Frequent closure of highway leaves a flood of people stranded thus encouraging the residents to have structured and sustainable initiatives to manage huger reports Parrey Babar
When the highway has a crisis, a group gets hyperactive. Raahat is a volunteer-based trust set up by the society after Khan family of Nussu Badragund village initiated it. It operates on this side of the Jawahar Tunnel.
For years, Abdul Rashid Khan’s family has always been helpful to stranded passengers on the highway, providing them food and shelter. The family got into social work after some tragic incidents took place in their family.
The crisis hit the family when they lost their elder son in June 2009 to a road accident leaving behind a sister and two brothers along with the grieving parents. The family was yet to recover from the elder son’s death when the wife of Abdul Rashid Khan was diagnosed with breast cancer. The family was desperate to see her survive. It was this desperation that they flew to Mumbai’s Tata Cancer Hospital for her treatment where they spent lakhs of rupees. However, the lady died in 2013.
Ishrat Rashid Khan, 39, known locally as Lalee Khan, the surviving son of Rashid, then adopted the daughter of his deceased brother. Currently, in the business of sale and purchase of used vehicles, he is heading Raahat right now.
The trust had an interesting start. On a cold night of January 2019, when Lalee was returning home from his workshop at around 8 pm, he heard a voice saying “Kuch Khanay Ko Milayga” (can we get something to eat?).
“This desperate call for food moved me deeply,” Lalee said. “I turned back and saw a driver was waiting for my answer.”
Quickly, Khan rushed to a nearby shop to buy some food items and provided them to the stranded truckers. He asked them if they needed anything else. The driver said they are stranded for eight days and lack, cash and even clothes because they did not carry warm clothing from home.
This gave Khan a trigger to do something. He came home and rang up all his friends and invited them home. They discussed the problem and sought suggestions. Irfan, Lalee’s young teacher brother, was part of the discussion. Younis Rashid a student volunteer suggested starting a Langhar, a community kitchen to feed the stranded.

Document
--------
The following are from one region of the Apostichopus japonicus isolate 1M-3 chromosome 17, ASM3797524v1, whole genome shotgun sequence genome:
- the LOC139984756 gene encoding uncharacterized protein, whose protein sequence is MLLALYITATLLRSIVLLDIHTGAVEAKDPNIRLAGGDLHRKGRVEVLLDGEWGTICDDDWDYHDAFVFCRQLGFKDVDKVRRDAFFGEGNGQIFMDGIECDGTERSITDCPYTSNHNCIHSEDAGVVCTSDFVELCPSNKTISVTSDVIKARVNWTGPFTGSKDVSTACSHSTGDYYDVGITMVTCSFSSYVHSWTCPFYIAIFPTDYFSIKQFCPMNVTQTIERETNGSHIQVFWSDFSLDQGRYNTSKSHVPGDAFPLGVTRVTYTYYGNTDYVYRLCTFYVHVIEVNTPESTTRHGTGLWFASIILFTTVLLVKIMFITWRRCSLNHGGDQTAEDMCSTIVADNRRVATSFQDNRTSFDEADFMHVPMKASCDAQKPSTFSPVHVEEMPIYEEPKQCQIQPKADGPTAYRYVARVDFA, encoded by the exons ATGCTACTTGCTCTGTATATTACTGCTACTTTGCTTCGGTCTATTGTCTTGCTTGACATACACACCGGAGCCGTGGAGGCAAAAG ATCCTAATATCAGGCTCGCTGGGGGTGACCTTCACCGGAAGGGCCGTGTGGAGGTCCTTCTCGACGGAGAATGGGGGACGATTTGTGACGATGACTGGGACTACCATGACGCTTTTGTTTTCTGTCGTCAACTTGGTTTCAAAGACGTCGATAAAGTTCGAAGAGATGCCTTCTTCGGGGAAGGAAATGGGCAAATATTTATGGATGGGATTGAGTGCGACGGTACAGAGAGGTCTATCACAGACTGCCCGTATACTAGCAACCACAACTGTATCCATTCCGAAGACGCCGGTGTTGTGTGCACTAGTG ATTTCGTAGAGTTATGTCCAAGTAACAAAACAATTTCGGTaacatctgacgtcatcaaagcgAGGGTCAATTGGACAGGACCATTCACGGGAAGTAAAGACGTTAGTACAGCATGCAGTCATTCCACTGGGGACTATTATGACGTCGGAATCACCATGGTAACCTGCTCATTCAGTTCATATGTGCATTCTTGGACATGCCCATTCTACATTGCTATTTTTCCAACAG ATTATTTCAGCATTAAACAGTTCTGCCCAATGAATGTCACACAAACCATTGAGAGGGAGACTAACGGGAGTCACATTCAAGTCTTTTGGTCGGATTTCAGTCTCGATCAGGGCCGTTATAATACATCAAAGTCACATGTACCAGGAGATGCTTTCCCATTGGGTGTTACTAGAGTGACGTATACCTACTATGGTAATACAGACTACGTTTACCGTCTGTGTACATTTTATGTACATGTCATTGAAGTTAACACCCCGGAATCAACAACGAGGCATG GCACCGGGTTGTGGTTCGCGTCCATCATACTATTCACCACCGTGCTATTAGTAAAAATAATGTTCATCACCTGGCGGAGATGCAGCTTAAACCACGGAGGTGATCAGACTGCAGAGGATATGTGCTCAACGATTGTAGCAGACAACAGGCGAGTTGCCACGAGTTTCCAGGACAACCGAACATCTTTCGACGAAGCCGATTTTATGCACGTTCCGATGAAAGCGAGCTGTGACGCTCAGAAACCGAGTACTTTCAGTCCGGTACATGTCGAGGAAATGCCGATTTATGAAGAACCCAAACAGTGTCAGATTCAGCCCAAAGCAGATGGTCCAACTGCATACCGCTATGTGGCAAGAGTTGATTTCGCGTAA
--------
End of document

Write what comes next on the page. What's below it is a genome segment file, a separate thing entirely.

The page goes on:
“I thought if we help the stranded with raw materials it will go unnoticed in the public and we may not get public support that we require,” Younis said. “But when residents will see Langhar, they will start contributing because seeing is believing.” This marked the takeoff of Raahat. Now, Younis is the group’s spokesperson.
The residents brought the cooking utensils and started contributing rice, fuelwood and cash. A shopkeeper gave his space for establishing the kitchen. “We decided to provide the stranded truckers with meals and tea with bread two times a day,” Lalee said.
Within days, the volunteers started using their own cars for serving the food. These vehicles were fitted with loudspeaker for announcements in Urdu and Kashmiri language: “Aaw Chai Piyo; Khana Tayar Hai, Jaldoi Karoo.”
Raahat operated along a distance of 25 km from Meer Bazaar to Jawahar Tunnel. During the days when the highway remained closed, these volunteers would cover a distance of 200 km daily while providing meals to around 600 people, mostly drivers. This continued for fifteen days.
The support poured from all the sections of society. Seeing their service, even the Sikh drivers joined the kitchen chorus because the Langhar is basically a Punjab phenomenon.
Social media is a great influencer helped the Raahat group reach more people. Commoners apart, some established organisations like Kashmir Off Roads, Athrout and some big businessmen of Srinagar city also extended their help. Later, a wall of kindness was also set up where the truckers get warm clothes and blankets.
After the abrogation of Article 370 and the subsequent communication blockade, the Raahat operations came to a halt. During those days the group helped local residents and many non-residents reach their home safely. Raahat is quite active these days as the road is closed for a longer duration and lot many people, mostly drivers, are stranded. Food apart, they are extending medical help as well.
During the pandemic, the group provided more than 15000 masks to the public. Besides, they provided 20 PPE kits to doctors and also placed 100 sanitisers at public places which including around ATMs. The organisation also sanitised the religious places Masjids and Gurdawars in the vicinity.
The Trust’s future plans include extending help of Rs 40,000 (by way of provisions) to underprivileged brides. They have already helped nine brides, os far It intends to adopt orphans and destitute families by offering them monthly stipend. If the public sup[port continues, the group wants to purchase an ambulance and extended some help to cancer patients by way of compensating their medical bill. They are already helping three patients.